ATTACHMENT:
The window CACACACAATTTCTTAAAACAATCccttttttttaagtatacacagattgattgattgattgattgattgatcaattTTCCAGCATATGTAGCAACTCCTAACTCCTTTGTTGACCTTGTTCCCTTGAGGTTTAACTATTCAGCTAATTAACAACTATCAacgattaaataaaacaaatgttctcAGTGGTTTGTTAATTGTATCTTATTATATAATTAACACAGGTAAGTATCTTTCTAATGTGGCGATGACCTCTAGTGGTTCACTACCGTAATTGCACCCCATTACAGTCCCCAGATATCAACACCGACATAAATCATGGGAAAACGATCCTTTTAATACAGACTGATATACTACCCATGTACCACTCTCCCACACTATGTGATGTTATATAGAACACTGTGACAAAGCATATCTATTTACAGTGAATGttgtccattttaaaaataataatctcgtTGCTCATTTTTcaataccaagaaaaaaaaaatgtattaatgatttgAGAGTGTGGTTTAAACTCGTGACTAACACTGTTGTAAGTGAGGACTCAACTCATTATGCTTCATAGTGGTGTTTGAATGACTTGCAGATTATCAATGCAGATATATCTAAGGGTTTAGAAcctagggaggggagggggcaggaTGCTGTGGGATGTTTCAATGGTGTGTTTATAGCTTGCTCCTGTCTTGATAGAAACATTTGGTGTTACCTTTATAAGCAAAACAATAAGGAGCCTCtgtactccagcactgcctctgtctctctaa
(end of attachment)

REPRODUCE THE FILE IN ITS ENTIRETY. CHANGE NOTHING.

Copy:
The window CACACACAATTTCTTAAAACAATCccttttttttaagtatacacagattgattgattgattgattgattgatcaattTTCCAGCATATGTAGCAACTCCTAACTCCTTTGTTGACCTTGTTCCCTTGAGGTTTAACTATTCAGCTAATTAACAACTATCAacgattaaataaaacaaatgttctcAGTGGTTTGTTAATTGTATCTTATTATATAATTAACACAGGTAAGTATCTTTCTAATGTGGCGATGACCTCTAGTGGTTCACTACCGTAATTGCACCCCATTACAGTCCCCAGATATCAACACCGACATAAATCATGGGAAAACGATCCTTTTAATACAGACTGATATACTACCCATGTACCACTCTCCCACACTATGTGATGTTATATAGAACACTGTGACAAAGCATATCTATTTACAGTGAATGttgtccattttaaaaataataatctcgtTGCTCATTTTTcaataccaagaaaaaaaaaatgtattaatgatttgAGAGTGTGGTTTAAACTCGTGACTAACACTGTTGTAAGTGAGGACTCAACTCATTATGCTTCATAGTGGTGTTTGAATGACTTGCAGATTATCAATGCAGATATATCTAAGGGTTTAGAAcctagggaggggagggggcaggaTGCTGTGGGATGTTTCAATGGTGTGTTTATAGCTTGCTCCTGTCTTGATAGAAACATTTGGTGTTACCTTTATAAGCAAAACAATAAGGAGCCTCtgtactccagcactgcctctgtctctctaa